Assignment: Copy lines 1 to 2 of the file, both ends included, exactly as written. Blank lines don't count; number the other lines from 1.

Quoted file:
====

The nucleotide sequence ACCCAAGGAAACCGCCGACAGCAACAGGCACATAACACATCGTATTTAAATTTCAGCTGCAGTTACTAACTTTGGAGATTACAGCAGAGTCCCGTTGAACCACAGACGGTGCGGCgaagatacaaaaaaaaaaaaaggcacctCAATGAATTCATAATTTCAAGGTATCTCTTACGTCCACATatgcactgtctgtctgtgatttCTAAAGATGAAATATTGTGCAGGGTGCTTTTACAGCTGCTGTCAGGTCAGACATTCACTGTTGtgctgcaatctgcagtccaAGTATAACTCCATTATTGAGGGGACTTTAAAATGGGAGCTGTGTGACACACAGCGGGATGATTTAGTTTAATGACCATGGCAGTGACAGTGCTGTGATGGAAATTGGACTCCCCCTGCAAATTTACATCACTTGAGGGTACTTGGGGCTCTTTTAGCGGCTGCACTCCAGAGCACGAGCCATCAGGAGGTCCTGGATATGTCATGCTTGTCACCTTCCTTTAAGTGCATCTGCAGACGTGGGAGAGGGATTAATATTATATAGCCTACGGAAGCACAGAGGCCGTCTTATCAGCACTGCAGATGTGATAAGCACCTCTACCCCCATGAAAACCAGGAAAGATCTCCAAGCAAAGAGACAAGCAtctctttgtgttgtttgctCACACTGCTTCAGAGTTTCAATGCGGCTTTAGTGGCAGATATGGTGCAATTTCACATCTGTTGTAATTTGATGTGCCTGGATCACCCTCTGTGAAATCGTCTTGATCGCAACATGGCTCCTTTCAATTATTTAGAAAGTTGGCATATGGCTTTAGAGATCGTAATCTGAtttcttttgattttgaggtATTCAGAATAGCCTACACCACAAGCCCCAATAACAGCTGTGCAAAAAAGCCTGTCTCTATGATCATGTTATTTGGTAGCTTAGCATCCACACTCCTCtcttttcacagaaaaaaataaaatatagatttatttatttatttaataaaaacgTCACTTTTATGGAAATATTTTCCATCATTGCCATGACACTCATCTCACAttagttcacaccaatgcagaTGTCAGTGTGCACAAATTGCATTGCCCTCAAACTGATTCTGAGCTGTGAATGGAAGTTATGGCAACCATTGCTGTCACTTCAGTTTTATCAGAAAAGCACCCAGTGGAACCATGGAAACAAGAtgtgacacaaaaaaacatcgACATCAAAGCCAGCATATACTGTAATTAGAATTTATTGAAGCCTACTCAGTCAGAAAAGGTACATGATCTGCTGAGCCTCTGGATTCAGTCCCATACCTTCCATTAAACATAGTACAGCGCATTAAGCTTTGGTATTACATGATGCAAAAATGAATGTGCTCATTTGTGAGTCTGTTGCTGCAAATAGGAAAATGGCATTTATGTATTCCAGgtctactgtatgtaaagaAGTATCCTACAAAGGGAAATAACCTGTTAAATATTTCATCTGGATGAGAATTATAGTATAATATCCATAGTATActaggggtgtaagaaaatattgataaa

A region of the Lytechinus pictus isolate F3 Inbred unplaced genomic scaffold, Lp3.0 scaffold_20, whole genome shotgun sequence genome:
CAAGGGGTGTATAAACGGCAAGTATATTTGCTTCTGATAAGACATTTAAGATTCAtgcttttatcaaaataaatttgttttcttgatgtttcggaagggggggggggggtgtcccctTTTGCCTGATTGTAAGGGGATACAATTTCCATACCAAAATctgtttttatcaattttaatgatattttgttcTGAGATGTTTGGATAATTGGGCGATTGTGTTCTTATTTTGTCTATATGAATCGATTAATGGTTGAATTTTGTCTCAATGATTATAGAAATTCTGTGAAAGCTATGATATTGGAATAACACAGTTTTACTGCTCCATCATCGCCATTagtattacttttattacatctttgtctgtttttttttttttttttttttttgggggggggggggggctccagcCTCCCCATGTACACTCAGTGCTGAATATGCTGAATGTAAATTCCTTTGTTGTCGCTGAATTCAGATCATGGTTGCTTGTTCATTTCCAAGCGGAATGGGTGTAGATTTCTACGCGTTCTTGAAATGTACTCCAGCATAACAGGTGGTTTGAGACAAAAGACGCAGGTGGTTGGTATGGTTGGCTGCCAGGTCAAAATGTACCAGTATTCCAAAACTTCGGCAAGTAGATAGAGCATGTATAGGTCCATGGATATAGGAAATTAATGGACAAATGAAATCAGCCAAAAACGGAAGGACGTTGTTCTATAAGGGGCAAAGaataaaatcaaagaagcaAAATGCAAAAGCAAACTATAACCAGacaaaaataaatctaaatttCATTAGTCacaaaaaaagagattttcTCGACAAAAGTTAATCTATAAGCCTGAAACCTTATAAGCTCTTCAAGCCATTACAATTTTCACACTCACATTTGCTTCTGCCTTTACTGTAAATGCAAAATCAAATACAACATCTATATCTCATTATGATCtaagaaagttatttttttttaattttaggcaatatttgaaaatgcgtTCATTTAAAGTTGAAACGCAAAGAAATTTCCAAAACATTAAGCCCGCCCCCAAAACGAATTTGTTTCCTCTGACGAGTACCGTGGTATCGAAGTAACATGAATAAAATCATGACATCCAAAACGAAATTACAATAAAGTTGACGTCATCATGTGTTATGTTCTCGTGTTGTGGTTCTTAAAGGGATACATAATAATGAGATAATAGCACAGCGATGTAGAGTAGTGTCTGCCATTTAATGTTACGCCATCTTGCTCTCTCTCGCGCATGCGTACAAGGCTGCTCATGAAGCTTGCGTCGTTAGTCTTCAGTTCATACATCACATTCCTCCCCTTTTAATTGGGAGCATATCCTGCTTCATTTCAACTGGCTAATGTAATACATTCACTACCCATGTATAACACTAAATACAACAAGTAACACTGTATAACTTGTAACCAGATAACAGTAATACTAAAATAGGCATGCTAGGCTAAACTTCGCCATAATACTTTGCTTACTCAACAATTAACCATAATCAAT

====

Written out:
The nucleotide sequence ACCCAAGGAAACCGCCGACAGCAACAGGCACATAACACATCGTATTTAAATTTCAGCTGCAGTTACTAACTTTGGAGATTACAGCAGAGTCCCGTTGAACCACAGACGGTGCGGCgaagatacaaaaaaaaaaaaaggcacctCAATGAATTCATAATTTCAAGGTATCTCTTACGTCCACATatgcactgtctgtctgtgatttCTAAAGATGAAATATTGTGCAGGGTGCTTTTACAGCTGCTGTCAGGTCAGACATTCACTGTTGtgctgcaatctgcagtccaAGTATAACTCCATTATTGAGGGGACTTTAAAATGGGAGCTGTGTGACACACAGCGGGATGATTTAGTTTAATGACCATGGCAGTGACAGTGCTGTGATGGAAATTGGACTCCCCCTGCAAATTTACATCACTTGAGGGTACTTGGGGCTCTTTTAGCGGCTGCACTCCAGAGCACGAGCCATCAGGAGGTCCTGGATATGTCATGCTTGTCACCTTCCTTTAAGTGCATCTGCAGACGTGGGAGAGGGATTAATATTATATAGCCTACGGAAGCACAGAGGCCGTCTTATCAGCACTGCAGATGTGATAAGCACCTCTACCCCCATGAAAACCAGGAAAGATCTCCAAGCAAAGAGACAAGCAtctctttgtgttgtttgctCACACTGCTTCAGAGTTTCAATGCGGCTTTAGTGGCAGATATGGTGCAATTTCACATCTGTTGTAATTTGATGTGCCTGGATCACCCTCTGTGAAATCGTCTTGATCGCAACATGGCTCCTTTCAATTATTTAGAAAGTTGGCATATGGCTTTAGAGATCGTAATCTGAtttcttttgattttgaggtATTCAGAATAGCCTACACCACAAGCCCCAATAACAGCTGTGCAAAAAAGCCTGTCTCTATGATCATGTTATTTGGTAGCTTAGCATCCACACTCCTCtcttttcacagaaaaaaataaaatatagatttatttatttatttaataaaaacgTCACTTTTATGGAAATATTTTCCATCATTGCCATGACACTCATCTCACAttagttcacaccaatgcagaTGTCAGTGTGCACAAATTGCATTGCCCTCAAACTGATTCTGAGCTGTGAATGGAAGTTATGGCAACCATTGCTGTCACTTCAGTTTTATCAGAAAAGCACCCAGTGGAACCATGGAAACAAGAtgtgacacaaaaaaacatcgACATCAAAGCCAGCATATACTGTAATTAGAATTTATTGAAGCCTACTCAGTCAGAAAAGGTACATGATCTGCTGAGCCTCTGGATTCAGTCCCATACCTTCCATTAAACATAGTACAGCGCATTAAGCTTTGGTATTACATGATGCAAAAATGAATGTGCTCATTTGTGAGTCTGTTGCTGCAAATAGGAAAATGGCATTTATGTATTCCAGgtctactgtatgtaaagaAGTATCCTACAAAGGGAAATAACCTGTTAAATATTTCATCTGGATGAGAATTATAGTATAATATCCATAGTATActaggggtgtaagaaaatattgataaa

A region of the Lytechinus pictus isolate F3 Inbred unplaced genomic scaffold, Lp3.0 scaffold_20, whole genome shotgun sequence genome: